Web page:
Residents should document sexual history during health care maintenance visits for older, asymptomatic adults
Research Activities, January 2012, No. 377
Clinicians need an accurate sexual history of patients in order to properly screen them for sexually transmitted infections (STIs) and to counsel them about safer sex, family planning, and sexual dysfunction. Yet, a new study shows that only about one-fourth of internal medicine residents documented the sexual history of patients during a routine health maintenance visit. Documentation was particularly low for older, asymptomatic patients.
The researchers reviewed charts on health care maintenance visits conducted by internal medicine residents at two outpatient clinics affiliated with an academic medical center. These included reviews of 360 clinic notes in charts written by 26 residents. Only a quarter of all charts (25 percent) documented at least one component of a patient's sexual history—a mean percent by resident of 23 percent. Lack of documentation of sexual history was associated with patients 45 years and older compared with patients who were 18 to 25 years of age. When compared to patients documented as married, those with no documented marital status had a lower odds of having a documented sexual history.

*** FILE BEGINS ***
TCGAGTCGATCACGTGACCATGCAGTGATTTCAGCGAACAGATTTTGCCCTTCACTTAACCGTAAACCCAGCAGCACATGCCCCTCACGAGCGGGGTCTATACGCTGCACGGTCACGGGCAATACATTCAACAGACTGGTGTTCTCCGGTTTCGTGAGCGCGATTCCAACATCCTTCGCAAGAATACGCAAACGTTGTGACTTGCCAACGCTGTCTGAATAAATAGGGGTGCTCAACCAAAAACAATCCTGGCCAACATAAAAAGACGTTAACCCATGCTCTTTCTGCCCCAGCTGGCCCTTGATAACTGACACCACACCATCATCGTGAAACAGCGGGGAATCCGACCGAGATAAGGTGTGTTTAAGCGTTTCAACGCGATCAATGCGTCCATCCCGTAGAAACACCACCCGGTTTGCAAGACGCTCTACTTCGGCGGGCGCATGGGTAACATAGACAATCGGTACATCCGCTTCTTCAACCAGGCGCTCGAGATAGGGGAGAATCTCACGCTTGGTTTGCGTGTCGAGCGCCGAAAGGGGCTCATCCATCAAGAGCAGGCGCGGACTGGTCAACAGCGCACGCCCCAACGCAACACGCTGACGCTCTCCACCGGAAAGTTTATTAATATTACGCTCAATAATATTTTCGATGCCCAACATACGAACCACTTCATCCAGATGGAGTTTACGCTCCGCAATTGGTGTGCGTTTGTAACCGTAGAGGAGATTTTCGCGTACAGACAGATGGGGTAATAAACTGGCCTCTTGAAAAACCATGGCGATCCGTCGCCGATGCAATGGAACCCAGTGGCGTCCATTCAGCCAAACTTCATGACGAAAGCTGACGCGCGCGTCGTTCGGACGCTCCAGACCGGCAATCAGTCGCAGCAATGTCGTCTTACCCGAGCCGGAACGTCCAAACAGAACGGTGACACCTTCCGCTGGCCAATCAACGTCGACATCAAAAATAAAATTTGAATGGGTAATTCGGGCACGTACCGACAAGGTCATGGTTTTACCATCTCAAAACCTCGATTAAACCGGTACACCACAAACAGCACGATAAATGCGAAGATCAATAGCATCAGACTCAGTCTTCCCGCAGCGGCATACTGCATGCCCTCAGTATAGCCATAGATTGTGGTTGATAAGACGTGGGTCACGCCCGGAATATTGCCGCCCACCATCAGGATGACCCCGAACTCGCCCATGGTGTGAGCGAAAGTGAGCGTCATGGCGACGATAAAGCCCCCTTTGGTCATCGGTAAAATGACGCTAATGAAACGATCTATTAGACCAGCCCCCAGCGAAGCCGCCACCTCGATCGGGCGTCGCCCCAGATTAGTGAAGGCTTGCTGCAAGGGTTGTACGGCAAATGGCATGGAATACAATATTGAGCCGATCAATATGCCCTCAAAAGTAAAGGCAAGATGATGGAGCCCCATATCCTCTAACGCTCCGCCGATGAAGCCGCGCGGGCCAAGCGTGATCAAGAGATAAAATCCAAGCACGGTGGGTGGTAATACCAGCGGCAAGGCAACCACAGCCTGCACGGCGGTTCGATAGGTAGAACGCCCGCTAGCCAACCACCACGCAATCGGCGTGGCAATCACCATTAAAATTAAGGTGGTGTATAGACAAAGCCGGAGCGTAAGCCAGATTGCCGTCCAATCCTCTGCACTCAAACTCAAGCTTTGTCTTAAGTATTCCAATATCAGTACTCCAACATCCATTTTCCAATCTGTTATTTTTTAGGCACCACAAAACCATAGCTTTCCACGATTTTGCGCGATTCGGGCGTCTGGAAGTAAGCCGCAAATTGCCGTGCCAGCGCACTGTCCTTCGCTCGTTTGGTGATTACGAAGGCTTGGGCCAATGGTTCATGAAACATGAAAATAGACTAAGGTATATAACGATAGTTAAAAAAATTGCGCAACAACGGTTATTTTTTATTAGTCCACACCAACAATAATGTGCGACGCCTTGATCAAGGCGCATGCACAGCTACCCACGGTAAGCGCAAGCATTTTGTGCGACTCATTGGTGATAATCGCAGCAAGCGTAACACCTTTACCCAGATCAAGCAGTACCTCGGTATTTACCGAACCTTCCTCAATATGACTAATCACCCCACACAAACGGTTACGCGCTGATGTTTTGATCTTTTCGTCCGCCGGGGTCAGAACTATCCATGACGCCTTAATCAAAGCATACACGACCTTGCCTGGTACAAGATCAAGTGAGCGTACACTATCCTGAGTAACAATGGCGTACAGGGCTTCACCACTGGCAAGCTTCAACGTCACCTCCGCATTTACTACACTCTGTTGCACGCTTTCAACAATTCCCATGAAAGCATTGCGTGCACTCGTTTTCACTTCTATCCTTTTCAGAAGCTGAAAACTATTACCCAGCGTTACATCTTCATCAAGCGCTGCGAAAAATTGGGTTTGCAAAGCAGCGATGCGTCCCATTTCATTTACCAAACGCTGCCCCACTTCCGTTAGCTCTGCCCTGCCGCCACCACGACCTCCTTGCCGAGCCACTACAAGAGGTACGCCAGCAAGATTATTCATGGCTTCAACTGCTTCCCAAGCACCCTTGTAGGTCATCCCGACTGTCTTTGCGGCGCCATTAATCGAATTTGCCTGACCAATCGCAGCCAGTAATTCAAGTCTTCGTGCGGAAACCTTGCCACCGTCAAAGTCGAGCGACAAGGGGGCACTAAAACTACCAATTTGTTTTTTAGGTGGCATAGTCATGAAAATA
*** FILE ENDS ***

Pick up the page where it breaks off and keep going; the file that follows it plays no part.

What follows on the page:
Notably, Pap smears and prostate exams were not associated with documentation. Visits with patients with specific symptoms and complaints did have higher odds of having a documented sexual history. These symptoms include genitourinary or abdominal complaints, STI concerns, and the use of contraception. The study was supported in part by the Agency for Healthcare Research and Quality (HS19464).
See "Patient, resident physician, and visit factors associated with documentation of sexual history in the outpatient setting," by Danielle F. Loeb, M.D., Rita S. Lee, M.D., Ingrid A. Binswanger, M.D., and others in the Journal of General Internal Medicine 26(8), pp. 887-893, 2011.